Then I rapidly discovered what my real problem was. I was at a total boys’ club. Not the kind that led to obvious snide comments, because everyone there was much too savvy for that. I never heard someone say something sexist or inappropriate to me and never felt the risk that anyone would. It was more insidious. I was now in the kind of environment where it was clear that a woman’s presence at an all-male lunch was a hindrance. The type of place where you knew when the female left the room, the guys could really talk. The sort of company that would team women with women and put them on hair care, cosmetics, and feminine hygiene products. They hired a girl writer (like me) for a restless guy art director (like my partner) as a way to tell him he wasn’t ready for the big time yet.
Eleven months, three days, and four hours later, I left the land of the unspoken and went back to my old place. On my first day back, I was working with a male partner again. He was distracted by the girl walking back and forth past his office to make copies.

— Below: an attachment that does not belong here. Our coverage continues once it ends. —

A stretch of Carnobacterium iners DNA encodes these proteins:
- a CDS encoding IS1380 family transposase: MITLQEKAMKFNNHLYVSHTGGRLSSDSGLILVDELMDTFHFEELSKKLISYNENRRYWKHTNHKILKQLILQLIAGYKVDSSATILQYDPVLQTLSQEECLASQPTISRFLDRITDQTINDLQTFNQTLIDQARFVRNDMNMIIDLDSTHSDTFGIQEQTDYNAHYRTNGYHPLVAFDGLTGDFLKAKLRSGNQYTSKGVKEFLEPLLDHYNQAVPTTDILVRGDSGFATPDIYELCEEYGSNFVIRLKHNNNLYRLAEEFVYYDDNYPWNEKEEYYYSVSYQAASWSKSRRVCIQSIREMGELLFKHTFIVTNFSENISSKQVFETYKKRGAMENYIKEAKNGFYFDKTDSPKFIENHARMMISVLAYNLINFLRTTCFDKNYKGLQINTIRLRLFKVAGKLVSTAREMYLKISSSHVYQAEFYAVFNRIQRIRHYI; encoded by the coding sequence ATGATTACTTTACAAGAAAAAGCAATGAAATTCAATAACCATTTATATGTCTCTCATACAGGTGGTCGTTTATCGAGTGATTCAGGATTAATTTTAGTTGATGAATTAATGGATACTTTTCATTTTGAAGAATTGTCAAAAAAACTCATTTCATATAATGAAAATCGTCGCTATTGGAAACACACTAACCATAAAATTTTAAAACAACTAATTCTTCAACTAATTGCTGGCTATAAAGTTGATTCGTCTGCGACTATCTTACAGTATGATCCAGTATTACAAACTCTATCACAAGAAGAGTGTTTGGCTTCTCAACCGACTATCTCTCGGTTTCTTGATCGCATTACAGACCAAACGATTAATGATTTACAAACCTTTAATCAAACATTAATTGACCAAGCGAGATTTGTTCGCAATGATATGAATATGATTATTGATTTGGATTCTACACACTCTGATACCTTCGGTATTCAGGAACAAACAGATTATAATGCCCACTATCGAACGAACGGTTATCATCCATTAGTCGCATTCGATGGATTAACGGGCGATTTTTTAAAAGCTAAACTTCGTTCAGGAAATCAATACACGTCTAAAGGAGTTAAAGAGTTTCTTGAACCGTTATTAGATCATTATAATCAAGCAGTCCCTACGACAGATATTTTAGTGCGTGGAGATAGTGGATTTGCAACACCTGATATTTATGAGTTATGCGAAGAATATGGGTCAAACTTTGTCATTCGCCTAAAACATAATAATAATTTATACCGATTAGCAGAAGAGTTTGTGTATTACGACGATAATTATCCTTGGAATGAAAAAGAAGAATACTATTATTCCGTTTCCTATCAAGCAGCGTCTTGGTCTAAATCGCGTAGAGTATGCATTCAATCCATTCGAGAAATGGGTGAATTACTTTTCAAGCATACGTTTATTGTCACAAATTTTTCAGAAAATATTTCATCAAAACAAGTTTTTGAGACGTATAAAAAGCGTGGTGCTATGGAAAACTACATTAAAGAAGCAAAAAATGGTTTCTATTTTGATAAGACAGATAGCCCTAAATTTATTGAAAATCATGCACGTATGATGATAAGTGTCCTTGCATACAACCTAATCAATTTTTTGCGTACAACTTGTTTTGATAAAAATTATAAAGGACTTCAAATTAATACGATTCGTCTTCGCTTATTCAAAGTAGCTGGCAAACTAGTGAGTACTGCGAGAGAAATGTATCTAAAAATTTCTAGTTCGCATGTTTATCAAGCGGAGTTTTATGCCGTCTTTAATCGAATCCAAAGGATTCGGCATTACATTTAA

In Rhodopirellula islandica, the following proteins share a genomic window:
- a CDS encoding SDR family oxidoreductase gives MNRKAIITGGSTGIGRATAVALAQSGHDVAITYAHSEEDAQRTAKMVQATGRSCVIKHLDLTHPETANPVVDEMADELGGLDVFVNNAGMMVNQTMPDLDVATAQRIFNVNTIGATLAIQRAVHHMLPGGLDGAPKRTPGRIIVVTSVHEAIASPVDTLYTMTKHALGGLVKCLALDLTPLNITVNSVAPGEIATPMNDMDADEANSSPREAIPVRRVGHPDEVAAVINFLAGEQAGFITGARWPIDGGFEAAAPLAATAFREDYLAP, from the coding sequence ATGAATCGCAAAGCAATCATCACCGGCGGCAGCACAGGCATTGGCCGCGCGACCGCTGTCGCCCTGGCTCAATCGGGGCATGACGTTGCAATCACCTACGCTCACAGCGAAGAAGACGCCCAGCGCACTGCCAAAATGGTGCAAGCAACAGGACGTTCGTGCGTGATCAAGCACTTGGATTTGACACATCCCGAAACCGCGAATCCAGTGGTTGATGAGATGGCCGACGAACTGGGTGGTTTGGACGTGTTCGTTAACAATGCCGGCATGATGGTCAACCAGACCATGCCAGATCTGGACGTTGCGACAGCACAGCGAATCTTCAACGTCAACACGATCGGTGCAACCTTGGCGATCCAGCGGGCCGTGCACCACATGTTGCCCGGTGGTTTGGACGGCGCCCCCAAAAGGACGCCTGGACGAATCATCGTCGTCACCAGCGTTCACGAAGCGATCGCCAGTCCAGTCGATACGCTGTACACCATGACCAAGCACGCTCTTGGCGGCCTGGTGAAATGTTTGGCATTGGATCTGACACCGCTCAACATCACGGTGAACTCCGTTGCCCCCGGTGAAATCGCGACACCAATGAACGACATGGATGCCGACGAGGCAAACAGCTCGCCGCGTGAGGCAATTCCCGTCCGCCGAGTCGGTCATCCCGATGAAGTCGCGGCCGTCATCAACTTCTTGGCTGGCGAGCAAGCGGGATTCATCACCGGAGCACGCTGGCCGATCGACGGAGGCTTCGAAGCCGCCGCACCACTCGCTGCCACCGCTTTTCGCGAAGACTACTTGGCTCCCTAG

“What the hell is going on?” I asked him as his eyes once again darted to his glass door.
“I’m sorry,” he said, “she’s just hot.”
I was home again.
The relationships between the sexes are tangled. Human interaction will always reflect that. But it has become all too common to burnish one’s own image with easy outrage at what we read and what we hear. Yes the fact still remains. There are bad, misogynistic, power-abusing men out there. Some of them act badly. Some of them talk a big vulgar game. But in my case, it was silence that I learned to be afraid of.